Bloomie... Are you supplementing with DHEA? If so that may explain why its out of range high.
Normally DHEA is made as needed by the body into androstenedione( a mild androgen steroid hormone thats functions more as a precursor to testosterone or estrogen), testosterone or one of the 3 estrogens. DHEA also has a modulating and protective effect on the nervous system, so its categorized as a neurosteroid.
DHEA also has a circadian rhythm similar to cortisol, in that its highest at the same times... in the morning... and decreases during the day. So WHEN you test for this hormone is important since its not kept at a constant level in the body.
Your case is complicated by your multiple sclerosis. As you are well aware, MS comes and goes in varying degrees but its always there to some degree. My thoughts are that all of the symptoms you are describing are symptomatic of increased MS activity and not a problem with your thyroid... at this time.
My thoughts are that your protein is elevated as a result of the muscle wasting that goes on with MS.
If this is the case, then adding T3 to your regime may very well increase your body's catabolism of its muscle tissue.
I don't know what to tell you about your doctor. But I do know that testing is expensive, particularly when you have to pay for it out of pocket. I'm in a similar situation.
That said, sometimes tests are necessary in order to know what is best for the patient so that supplements, hormones or prescription medications can be prescribed... or completely avoided.
Otherwise imbalances can occur. You're in a tricky situation since you have MS, taking a mineral,vitamin or supplement can potentially trigger a flair.
It sounds to me like your doctor is trying to help your MS holistically, thru supplements and dietary changes, rather than thru prescription medications, and is very careful about prescribing a supplement where it is not needed.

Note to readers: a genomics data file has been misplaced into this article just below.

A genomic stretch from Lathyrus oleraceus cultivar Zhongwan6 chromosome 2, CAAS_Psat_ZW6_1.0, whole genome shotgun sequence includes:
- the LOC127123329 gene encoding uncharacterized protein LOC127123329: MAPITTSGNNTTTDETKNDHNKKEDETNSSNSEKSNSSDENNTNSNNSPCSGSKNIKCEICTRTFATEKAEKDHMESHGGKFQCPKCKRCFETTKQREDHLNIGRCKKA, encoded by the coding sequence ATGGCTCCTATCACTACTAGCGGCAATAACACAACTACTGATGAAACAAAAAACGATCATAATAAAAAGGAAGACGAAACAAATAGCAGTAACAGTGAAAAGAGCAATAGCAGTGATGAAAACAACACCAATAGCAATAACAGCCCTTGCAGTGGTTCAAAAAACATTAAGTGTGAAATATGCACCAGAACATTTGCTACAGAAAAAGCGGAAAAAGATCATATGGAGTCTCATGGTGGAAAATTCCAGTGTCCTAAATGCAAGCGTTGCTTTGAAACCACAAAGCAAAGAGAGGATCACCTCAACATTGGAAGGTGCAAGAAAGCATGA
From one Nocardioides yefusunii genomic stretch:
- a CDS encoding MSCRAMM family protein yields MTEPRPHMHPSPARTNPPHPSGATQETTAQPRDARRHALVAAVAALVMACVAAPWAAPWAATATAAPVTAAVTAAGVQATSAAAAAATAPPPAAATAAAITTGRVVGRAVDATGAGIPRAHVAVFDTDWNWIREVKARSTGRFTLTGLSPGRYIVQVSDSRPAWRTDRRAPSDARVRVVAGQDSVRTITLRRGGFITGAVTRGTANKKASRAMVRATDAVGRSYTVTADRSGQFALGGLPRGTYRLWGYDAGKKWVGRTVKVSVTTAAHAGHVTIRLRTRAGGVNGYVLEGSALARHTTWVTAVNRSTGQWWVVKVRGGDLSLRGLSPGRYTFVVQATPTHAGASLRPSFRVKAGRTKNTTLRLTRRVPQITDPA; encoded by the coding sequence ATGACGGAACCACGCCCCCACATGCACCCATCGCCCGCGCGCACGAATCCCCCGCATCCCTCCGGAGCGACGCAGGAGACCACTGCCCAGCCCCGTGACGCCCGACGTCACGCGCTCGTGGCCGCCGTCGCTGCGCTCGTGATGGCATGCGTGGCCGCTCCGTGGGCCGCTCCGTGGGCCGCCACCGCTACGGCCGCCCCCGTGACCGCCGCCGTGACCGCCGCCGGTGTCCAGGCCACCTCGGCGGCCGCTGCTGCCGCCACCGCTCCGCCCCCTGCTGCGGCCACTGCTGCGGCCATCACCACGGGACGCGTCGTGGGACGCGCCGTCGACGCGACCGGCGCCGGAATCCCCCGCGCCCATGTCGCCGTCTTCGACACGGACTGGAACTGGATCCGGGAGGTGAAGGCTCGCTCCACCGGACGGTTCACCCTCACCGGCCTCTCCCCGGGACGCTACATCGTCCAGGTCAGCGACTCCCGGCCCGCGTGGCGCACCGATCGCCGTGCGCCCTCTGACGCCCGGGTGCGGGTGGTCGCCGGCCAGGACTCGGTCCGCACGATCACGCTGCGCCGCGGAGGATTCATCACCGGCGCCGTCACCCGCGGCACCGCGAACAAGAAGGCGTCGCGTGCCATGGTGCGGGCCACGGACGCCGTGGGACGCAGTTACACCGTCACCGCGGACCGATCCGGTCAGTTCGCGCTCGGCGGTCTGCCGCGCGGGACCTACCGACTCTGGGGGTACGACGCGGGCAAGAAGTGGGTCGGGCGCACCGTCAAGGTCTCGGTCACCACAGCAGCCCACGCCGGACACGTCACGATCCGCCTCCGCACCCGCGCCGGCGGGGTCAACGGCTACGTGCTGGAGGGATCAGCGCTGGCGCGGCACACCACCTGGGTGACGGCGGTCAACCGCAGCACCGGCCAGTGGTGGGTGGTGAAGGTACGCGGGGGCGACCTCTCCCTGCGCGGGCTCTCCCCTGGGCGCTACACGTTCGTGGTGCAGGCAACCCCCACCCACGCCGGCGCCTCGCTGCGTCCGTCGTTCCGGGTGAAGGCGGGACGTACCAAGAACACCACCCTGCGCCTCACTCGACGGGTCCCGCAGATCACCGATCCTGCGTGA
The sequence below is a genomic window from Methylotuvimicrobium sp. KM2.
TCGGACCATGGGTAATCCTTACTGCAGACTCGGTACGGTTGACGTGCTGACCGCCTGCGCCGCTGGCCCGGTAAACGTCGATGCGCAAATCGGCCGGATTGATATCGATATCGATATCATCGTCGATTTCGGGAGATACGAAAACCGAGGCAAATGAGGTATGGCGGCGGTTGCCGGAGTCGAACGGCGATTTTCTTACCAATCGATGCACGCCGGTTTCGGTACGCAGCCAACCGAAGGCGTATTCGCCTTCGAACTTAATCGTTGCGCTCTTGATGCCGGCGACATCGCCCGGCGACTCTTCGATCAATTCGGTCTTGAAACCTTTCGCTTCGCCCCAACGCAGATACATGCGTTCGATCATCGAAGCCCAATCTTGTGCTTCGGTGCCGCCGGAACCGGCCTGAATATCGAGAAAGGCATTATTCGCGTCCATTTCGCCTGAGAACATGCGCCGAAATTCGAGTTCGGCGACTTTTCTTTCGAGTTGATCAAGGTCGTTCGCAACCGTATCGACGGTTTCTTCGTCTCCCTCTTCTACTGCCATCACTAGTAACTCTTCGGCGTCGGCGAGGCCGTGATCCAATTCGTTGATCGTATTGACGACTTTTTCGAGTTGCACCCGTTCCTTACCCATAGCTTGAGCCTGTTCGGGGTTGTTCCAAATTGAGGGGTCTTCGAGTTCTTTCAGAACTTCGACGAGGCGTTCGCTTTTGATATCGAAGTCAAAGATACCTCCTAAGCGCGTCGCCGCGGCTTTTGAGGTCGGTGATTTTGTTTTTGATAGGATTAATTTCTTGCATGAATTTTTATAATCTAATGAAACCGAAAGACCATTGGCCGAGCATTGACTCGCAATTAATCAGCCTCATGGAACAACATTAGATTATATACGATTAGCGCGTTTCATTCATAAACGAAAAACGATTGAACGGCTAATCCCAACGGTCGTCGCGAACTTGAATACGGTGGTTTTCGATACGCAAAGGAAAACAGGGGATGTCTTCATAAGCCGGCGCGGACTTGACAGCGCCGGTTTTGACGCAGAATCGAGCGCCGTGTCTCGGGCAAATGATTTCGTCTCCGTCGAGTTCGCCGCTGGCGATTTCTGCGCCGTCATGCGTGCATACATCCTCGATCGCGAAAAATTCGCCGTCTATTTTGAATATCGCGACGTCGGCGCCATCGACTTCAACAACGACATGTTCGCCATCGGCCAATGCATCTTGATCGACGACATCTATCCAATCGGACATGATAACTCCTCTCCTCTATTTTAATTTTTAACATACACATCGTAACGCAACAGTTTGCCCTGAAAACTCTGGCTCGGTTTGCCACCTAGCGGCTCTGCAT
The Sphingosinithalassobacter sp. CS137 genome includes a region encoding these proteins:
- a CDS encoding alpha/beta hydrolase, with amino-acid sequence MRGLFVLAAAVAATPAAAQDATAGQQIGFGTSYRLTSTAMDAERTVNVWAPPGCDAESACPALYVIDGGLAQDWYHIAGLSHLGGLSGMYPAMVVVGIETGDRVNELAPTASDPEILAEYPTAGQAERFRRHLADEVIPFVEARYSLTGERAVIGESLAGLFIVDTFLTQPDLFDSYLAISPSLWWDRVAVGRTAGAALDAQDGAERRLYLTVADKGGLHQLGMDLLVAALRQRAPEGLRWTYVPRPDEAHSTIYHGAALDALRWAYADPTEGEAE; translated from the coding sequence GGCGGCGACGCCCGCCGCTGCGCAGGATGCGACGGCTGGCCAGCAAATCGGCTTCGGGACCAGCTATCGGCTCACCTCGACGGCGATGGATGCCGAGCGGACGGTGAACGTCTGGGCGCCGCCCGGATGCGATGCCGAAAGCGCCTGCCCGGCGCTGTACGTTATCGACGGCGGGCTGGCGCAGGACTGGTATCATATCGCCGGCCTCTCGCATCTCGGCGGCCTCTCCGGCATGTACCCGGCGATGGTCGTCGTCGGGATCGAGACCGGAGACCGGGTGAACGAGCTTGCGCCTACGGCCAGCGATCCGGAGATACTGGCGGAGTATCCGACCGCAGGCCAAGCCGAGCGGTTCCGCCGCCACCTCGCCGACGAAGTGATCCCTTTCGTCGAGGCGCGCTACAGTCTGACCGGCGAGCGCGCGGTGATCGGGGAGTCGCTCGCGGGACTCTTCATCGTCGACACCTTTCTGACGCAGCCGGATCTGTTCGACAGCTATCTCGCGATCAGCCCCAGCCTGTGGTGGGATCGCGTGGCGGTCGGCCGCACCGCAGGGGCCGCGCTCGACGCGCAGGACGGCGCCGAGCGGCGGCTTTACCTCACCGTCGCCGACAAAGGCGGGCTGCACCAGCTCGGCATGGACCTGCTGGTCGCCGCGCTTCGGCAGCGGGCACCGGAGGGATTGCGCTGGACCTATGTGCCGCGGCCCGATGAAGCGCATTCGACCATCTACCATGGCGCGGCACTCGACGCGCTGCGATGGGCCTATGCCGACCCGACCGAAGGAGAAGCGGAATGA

You can't just look at a person and know that mineral or other deficiencies are there, unless the situation has been ongoing long enough to built to critical mass. So that's why there's testing.
In the end, it really comes down to it being your call. Since you're the one for whom the consequences... good, bad or neutral... will impact. You've got to decide what's in your best interests.
Mzzchief PS the person you could be discussing your reservations with, is your doctor. I'd ask her what she thinks bout the Bioness-L. Another practice to get into is to ask WHY you need a particular test. HOW the results of this test is going to influence your care... what will be prescribed and why.
Don't forget that supplements are a commodity. With a little time and effort, you can almost always find a similar product for less online... if you're willing to do the work, you don't have to be held hostage to her supplements.
As for mineral and vitamin deficiencies, ask her what FOODS you can eat to reduce the amount of supplements you are taking. Or do a bit of research on your own.
Edited by: MZZCHIEF at: 7/9/2013 (12:52)
Never underestimate the value of getting out of your own way.